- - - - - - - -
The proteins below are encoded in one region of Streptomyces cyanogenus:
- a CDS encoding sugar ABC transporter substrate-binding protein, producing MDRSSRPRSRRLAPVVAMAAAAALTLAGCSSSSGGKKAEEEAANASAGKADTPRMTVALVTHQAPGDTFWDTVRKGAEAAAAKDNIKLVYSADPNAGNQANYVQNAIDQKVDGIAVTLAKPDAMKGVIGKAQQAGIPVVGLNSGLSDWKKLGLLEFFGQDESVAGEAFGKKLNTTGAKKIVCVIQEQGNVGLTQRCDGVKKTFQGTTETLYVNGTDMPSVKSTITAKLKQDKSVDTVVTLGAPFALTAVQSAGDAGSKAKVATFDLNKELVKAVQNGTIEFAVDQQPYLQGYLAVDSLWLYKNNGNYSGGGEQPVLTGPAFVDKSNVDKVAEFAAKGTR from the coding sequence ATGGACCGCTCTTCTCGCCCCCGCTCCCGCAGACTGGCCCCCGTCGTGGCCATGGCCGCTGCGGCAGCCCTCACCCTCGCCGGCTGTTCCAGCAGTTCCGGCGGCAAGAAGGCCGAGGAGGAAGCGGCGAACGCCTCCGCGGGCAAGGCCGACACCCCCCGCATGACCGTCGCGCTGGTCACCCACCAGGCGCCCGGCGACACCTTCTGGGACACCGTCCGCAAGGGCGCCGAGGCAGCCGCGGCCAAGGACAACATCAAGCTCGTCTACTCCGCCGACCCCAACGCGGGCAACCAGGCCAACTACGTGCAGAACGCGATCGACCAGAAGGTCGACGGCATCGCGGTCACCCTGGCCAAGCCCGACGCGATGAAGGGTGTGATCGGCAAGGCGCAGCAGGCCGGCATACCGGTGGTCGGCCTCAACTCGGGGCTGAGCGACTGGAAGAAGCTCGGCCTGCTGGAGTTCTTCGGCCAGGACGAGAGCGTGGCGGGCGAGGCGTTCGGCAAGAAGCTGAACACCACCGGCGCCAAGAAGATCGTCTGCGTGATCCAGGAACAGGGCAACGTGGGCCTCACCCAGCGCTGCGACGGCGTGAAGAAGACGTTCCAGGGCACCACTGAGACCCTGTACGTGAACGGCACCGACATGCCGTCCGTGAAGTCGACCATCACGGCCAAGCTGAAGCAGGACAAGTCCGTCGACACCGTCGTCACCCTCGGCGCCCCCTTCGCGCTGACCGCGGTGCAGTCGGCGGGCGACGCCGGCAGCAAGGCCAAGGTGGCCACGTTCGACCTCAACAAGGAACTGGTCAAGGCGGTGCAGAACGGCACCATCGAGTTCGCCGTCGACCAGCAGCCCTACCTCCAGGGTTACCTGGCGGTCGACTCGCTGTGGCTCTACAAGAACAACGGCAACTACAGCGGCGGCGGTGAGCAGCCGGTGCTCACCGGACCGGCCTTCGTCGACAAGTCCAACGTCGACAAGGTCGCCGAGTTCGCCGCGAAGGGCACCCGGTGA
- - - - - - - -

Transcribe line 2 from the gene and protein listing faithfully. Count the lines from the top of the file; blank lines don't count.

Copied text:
- a CDS encoding sugar ABC transporter substrate-binding protein, producing MDRSSRPRSRRLAPVVAMAAAAALTLAGCSSSSGGKKAEEEAANASAGKADTPRMTVALVTHQAPGDTFWDTVRKGAEAAAAKDNIKLVYSADPNAGNQANYVQNAIDQKVDGIAVTLAKPDAMKGVIGKAQQAGIPVVGLNSGLSDWKKLGLLEFFGQDESVAGEAFGKKLNTTGAKKIVCVIQEQGNVGLTQRCDGVKKTFQGTTETLYVNGTDMPSVKSTITAKLKQDKSVDTVVTLGAPFALTAVQSAGDAGSKAKVATFDLNKELVKAVQNGTIEFAVDQQPYLQGYLAVDSLWLYKNNGNYSGGGEQPVLTGPAFVDKSNVDKVAEFAAKGTR from the coding sequence ATGGACCGCTCTTCTCGCCCCCGCTCCCGCAGACTGGCCCCCGTCGTGGCCATGGCCGCTGCGGCAGCCCTCACCCTCGCCGGCTGTTCCAGCAGTTCCGGCGGCAAGAAGGCCGAGGAGGAAGCGGCGAACGCCTCCGCGGGCAAGGCCGACACCCCCCGCATGACCGTCGCGCTGGTCACCCACCAGGCGCCCGGCGACACCTTCTGGGACACCGTCCGCAAGGGCGCCGAGGCAGCCGCGGCCAAGGACAACATCAAGCTCGTCTACTCCGCCGACCCCAACGCGGGCAACCAGGCCAACTACGTGCAGAACGCGATCGACCAGAAGGTCGACGGCATCGCGGTCACCCTGGCCAAGCCCGACGCGATGAAGGGTGTGATCGGCAAGGCGCAGCAGGCCGGCATACCGGTGGTCGGCCTCAACTCGGGGCTGAGCGACTGGAAGAAGCTCGGCCTGCTGGAGTTCTTCGGCCAGGACGAGAGCGTGGCGGGCGAGGCGTTCGGCAAGAAGCTGAACACCACCGGCGCCAAGAAGATCGTCTGCGTGATCCAGGAACAGGGCAACGTGGGCCTCACCCAGCGCTGCGACGGCGTGAAGAAGACGTTCCAGGGCACCACTGAGACCCTGTACGTGAACGGCACCGACATGCCGTCCGTGAAGTCGACCATCACGGCCAAGCTGAAGCAGGACAAGTCCGTCGACACCGTCGTCACCCTCGGCGCCCCCTTCGCGCTGACCGCGGTGCAGTCGGCGGGCGACGCCGGCAGCAAGGCCAAGGTGGCCACGTTCGACCTCAACAAGGAACTGGTCAAGGCGGTGCAGAACGGCACCATCGAGTTCGCCGTCGACCAGCAGCCCTACCTCCAGGGTTACCTGGCGGTCGACTCGCTGTGGCTCTACAAGAACAACGGCAACTACAGCGGCGGCGGTGAGCAGCCGGTGCTCACCGGACCGGCCTTCGTCGACAAGTCCAACGTCGACAAGGTCGCCGAGTTCGCCGCGAAGGGCACCCGGTGA